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Interaction of Entomopathogenic Nematodes (Steinernematidae) with Selected Species of Ixodid Ticks (Acari: Ixodidae)
Year:
1998
Source of publication :
Journal of Medical Entomology
Authors :
Glazer, Itamar
;
.
Volume :
35
Co-Authors:
Kocan, K.M., Dept. Anat., Pathol. and Pharmacol., College of Veterinary Medicine, Oklahoma State University, Stillwater, OK 74078, United States
Pidherney, M.S., Dept. Anat., Pathol. and Pharmacol., College of Veterinary Medicine, Oklahoma State University, Stillwater, OK 74078, United States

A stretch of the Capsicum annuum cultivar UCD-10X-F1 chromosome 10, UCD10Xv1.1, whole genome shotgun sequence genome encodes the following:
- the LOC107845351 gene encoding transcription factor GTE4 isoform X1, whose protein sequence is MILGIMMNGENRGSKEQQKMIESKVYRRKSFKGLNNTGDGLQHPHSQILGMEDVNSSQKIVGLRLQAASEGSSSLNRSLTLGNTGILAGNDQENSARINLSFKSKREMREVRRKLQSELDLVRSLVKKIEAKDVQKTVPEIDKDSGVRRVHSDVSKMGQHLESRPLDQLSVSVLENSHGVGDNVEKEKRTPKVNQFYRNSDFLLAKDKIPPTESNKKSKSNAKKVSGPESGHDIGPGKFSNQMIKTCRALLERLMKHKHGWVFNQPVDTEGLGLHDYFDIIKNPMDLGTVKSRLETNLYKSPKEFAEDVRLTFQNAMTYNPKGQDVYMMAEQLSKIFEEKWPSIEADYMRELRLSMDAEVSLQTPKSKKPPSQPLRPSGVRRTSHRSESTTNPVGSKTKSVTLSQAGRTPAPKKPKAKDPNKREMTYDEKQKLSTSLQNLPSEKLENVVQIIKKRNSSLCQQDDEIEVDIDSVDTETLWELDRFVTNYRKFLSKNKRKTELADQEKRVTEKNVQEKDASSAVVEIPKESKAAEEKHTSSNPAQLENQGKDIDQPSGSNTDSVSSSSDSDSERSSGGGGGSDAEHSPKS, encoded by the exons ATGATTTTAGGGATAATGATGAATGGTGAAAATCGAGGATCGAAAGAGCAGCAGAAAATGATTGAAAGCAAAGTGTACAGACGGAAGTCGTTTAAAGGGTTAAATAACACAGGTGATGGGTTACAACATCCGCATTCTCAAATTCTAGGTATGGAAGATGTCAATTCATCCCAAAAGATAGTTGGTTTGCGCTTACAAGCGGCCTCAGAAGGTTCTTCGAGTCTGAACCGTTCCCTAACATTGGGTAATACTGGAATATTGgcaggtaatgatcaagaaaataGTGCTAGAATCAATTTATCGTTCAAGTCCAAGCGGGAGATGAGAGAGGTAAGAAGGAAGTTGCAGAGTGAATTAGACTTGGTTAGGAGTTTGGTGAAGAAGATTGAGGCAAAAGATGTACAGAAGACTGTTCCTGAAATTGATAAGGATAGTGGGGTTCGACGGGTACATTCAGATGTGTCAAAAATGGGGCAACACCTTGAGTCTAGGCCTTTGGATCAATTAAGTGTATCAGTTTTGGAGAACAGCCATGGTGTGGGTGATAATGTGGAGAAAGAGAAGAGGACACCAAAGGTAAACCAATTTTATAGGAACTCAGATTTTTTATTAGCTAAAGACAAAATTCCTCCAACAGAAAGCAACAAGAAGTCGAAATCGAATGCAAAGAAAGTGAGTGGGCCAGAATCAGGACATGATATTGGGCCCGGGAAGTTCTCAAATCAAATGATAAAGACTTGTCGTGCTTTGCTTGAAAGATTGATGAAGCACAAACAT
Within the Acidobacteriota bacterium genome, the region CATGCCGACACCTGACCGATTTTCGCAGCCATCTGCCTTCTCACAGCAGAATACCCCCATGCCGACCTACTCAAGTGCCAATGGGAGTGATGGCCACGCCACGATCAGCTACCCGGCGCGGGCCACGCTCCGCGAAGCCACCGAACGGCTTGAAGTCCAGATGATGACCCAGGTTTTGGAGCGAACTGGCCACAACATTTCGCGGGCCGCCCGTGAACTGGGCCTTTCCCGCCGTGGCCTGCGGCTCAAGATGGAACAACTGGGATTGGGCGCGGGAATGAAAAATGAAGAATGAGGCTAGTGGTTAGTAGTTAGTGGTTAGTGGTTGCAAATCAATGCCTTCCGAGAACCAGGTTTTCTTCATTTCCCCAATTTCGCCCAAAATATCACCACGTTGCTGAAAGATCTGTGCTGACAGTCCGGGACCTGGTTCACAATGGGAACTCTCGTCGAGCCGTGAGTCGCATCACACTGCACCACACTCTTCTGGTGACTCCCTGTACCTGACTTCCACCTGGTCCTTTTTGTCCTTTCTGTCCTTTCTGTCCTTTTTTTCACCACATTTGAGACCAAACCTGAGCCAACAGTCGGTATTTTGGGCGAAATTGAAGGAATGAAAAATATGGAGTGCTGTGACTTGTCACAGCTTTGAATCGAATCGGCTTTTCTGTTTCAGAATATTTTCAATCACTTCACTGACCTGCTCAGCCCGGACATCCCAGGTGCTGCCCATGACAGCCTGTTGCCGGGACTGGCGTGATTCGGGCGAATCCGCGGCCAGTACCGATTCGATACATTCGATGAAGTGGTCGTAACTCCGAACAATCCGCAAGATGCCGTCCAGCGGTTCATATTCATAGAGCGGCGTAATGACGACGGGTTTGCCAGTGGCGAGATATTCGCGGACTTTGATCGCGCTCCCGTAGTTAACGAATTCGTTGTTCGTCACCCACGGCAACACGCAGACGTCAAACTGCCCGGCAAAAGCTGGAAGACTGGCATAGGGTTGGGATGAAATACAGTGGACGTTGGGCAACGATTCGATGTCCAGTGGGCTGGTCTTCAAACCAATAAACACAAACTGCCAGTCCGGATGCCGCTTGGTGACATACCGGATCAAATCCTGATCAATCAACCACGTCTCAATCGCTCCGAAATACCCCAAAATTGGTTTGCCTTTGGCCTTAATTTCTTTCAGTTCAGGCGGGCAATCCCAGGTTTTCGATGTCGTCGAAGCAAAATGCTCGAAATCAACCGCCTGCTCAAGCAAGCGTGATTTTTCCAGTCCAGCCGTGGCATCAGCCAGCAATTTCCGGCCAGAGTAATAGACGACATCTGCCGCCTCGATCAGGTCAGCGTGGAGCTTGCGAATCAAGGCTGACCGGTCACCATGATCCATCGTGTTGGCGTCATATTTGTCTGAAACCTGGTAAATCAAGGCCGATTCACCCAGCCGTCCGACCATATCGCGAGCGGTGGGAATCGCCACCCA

Blouin, E.F., Dept. Anat., Pathol. and Pharmacol., College of Veterinary Medicine, Oklahoma State University, Stillwater, OK 74078, United States
Claypool, P.L., Department of Statistics, Oklahoma State University, Stillwater, OK 74078, United States
Samish, M., Division of Parasitology, Kimron Veterinary Institute, Bet-Dagan 50250, Israel
Glazer, I., Department of Nematology, Volcani Center ARO Institute, Bet-Dagan 50250, Israel
Facilitators :
From page:
514
To page:
520
(
Total pages:
7
)
Abstract: